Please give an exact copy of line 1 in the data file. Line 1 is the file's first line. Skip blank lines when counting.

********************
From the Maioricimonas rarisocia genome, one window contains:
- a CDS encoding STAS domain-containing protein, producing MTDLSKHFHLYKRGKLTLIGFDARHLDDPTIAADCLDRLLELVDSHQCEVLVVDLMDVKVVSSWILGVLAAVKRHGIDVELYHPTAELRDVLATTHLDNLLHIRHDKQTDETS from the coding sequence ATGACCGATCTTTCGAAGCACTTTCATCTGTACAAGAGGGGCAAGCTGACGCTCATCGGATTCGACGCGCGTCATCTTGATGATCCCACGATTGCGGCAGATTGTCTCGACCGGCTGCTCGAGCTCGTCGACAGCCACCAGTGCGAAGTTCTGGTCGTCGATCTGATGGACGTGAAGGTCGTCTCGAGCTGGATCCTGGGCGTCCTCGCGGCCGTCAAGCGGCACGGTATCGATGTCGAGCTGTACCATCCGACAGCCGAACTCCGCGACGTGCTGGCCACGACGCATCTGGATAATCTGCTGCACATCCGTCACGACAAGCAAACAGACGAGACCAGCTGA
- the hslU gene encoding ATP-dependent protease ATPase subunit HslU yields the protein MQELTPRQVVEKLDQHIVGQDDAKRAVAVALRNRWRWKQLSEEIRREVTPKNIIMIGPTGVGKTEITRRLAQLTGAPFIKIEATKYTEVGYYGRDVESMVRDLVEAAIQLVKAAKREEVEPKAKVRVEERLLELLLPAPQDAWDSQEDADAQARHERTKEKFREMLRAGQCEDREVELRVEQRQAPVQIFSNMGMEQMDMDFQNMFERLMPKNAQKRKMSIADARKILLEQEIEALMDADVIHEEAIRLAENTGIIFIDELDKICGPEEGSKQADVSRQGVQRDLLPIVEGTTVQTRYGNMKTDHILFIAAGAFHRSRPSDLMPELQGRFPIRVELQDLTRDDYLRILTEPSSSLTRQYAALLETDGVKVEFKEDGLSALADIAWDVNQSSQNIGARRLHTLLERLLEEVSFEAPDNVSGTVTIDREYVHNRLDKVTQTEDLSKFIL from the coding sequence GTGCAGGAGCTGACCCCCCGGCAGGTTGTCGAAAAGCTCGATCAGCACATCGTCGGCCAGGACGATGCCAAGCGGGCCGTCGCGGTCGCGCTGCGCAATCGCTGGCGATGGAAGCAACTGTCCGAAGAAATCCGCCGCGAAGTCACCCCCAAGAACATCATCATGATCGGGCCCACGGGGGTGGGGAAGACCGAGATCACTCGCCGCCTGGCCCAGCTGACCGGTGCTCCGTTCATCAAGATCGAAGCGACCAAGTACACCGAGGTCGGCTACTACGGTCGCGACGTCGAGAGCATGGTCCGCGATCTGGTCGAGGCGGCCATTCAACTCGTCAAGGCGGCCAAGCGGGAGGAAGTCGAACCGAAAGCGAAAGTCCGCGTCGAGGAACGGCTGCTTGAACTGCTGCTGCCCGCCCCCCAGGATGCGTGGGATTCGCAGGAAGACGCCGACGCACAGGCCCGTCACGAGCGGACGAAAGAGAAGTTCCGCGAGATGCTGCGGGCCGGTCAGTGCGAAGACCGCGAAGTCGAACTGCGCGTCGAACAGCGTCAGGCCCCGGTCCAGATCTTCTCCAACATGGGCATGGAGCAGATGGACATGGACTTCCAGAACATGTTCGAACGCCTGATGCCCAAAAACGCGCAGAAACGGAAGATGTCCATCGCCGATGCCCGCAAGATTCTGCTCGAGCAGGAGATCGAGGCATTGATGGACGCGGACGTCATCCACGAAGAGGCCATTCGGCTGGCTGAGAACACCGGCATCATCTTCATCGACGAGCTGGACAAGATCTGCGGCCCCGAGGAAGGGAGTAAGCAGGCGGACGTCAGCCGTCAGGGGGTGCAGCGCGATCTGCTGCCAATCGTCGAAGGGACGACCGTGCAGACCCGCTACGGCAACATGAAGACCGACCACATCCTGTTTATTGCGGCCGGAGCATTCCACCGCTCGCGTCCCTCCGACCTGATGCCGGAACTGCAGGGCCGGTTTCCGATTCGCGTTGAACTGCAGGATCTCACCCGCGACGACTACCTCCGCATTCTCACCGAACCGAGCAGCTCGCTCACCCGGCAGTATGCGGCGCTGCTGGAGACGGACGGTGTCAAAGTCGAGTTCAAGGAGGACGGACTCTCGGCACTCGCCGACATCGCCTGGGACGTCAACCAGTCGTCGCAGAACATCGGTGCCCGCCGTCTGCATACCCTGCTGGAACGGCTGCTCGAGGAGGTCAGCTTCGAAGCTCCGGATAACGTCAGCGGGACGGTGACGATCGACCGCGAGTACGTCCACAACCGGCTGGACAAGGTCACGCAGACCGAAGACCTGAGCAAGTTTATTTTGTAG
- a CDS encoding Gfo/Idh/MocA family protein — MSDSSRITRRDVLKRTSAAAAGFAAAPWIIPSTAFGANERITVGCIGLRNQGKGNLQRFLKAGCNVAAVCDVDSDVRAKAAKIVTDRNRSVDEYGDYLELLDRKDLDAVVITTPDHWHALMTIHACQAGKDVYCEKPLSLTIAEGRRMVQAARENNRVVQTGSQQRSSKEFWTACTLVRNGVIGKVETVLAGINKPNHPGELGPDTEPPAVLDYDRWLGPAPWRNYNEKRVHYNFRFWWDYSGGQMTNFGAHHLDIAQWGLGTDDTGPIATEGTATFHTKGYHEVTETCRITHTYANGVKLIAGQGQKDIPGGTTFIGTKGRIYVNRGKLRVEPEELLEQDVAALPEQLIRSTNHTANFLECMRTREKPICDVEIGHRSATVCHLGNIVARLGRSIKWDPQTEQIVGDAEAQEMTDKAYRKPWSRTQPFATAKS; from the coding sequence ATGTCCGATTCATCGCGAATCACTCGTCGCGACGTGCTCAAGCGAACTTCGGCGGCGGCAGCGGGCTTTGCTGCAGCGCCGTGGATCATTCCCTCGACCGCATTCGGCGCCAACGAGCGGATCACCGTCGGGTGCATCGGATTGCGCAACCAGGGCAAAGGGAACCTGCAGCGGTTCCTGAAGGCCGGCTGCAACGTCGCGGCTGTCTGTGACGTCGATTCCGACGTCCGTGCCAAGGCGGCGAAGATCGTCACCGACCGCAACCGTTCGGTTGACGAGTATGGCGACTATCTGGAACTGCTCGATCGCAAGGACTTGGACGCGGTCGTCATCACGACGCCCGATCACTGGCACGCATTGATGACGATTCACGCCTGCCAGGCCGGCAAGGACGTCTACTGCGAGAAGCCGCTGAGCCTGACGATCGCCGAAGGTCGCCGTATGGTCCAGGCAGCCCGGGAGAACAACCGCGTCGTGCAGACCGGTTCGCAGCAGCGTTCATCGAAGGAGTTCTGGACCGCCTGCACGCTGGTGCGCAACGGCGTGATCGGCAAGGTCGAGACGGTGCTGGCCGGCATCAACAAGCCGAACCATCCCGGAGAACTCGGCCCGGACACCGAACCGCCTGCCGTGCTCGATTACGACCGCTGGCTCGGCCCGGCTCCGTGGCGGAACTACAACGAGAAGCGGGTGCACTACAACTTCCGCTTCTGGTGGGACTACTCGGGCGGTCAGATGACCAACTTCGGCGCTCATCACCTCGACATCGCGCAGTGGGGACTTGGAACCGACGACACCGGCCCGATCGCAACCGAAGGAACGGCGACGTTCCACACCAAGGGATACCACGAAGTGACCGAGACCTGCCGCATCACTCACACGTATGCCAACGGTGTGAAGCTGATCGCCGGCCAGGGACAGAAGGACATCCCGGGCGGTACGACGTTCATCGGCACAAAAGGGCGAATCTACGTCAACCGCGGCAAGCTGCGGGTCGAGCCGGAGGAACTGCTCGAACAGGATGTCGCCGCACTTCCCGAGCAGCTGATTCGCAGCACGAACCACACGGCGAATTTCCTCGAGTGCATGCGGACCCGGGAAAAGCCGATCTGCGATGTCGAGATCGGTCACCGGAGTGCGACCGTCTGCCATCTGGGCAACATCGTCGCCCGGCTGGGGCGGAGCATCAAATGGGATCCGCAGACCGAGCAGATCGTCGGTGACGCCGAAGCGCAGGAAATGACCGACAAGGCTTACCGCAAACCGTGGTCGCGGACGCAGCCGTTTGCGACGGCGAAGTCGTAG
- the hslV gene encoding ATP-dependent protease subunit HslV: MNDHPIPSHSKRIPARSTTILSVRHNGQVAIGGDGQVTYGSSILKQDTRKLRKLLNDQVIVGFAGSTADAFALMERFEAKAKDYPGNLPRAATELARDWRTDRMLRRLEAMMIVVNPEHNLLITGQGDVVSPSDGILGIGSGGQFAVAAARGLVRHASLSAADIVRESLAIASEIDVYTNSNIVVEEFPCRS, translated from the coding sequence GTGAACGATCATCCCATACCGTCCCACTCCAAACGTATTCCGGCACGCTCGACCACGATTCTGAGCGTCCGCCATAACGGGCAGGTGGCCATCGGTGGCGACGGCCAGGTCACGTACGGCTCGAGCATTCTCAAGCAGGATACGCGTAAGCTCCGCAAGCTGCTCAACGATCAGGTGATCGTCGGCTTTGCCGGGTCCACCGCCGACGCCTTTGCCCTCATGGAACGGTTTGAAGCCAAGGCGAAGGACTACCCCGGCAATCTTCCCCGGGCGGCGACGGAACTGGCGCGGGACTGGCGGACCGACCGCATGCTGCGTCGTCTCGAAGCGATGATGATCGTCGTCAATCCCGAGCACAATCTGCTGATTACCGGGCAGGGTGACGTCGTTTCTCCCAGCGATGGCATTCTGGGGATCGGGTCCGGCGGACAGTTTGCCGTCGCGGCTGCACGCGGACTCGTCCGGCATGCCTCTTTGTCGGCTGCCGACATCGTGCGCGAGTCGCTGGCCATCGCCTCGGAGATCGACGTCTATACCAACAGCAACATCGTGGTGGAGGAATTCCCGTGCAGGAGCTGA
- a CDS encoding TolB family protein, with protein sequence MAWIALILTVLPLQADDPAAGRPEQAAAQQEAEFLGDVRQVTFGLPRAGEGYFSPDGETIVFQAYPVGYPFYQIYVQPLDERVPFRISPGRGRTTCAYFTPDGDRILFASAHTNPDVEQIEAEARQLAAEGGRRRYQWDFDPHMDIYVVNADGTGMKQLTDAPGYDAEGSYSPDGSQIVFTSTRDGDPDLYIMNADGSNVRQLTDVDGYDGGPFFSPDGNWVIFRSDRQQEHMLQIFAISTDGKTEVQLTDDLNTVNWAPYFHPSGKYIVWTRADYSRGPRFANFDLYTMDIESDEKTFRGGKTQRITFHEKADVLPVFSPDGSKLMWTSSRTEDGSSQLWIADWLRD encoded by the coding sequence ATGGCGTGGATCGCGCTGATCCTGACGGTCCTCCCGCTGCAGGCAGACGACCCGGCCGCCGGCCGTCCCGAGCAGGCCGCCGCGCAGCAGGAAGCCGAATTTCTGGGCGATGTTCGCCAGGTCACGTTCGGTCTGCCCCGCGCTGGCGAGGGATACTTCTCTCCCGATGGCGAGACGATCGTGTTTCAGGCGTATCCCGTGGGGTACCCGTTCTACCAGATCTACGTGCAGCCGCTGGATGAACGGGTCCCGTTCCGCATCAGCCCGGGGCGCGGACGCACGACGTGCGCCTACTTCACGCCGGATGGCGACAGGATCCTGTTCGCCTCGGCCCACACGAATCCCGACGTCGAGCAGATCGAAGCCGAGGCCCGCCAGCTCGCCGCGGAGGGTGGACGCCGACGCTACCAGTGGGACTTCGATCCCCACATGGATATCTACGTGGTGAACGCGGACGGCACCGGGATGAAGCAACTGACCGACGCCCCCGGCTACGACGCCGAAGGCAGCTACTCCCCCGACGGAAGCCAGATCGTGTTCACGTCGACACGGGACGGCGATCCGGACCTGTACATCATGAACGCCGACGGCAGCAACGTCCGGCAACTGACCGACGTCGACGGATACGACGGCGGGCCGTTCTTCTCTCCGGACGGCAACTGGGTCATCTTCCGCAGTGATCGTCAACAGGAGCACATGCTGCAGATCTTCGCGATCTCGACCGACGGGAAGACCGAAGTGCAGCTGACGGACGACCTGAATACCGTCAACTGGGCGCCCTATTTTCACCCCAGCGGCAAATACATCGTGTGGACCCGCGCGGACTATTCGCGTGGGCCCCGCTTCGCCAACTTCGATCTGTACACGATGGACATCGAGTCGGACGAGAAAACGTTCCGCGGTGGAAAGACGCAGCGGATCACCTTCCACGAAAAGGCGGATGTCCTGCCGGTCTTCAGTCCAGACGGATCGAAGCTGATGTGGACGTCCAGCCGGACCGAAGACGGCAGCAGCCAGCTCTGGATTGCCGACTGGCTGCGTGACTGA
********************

From the Maioricimonas rarisocia genome, one window contains: